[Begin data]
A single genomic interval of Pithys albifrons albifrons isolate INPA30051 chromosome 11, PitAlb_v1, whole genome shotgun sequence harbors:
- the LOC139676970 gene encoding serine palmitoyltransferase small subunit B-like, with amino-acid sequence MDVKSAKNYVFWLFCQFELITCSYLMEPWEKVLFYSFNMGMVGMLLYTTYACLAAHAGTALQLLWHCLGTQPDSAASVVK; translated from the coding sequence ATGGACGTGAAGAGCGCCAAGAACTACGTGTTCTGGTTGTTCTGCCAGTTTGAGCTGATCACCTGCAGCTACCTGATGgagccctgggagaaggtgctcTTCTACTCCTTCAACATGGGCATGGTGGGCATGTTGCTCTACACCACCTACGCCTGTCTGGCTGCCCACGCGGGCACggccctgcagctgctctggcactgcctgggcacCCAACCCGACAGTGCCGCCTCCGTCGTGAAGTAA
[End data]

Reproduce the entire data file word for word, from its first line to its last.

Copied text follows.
A single genomic interval of Pithys albifrons albifrons isolate INPA30051 chromosome 11, PitAlb_v1, whole genome shotgun sequence harbors:
- the LOC139676970 gene encoding serine palmitoyltransferase small subunit B-like, with amino-acid sequence MDVKSAKNYVFWLFCQFELITCSYLMEPWEKVLFYSFNMGMVGMLLYTTYACLAAHAGTALQLLWHCLGTQPDSAASVVK; translated from the coding sequence ATGGACGTGAAGAGCGCCAAGAACTACGTGTTCTGGTTGTTCTGCCAGTTTGAGCTGATCACCTGCAGCTACCTGATGgagccctgggagaaggtgctcTTCTACTCCTTCAACATGGGCATGGTGGGCATGTTGCTCTACACCACCTACGCCTGTCTGGCTGCCCACGCGGGCACggccctgcagctgctctggcactgcctgggcacCCAACCCGACAGTGCCGCCTCCGTCGTGAAGTAA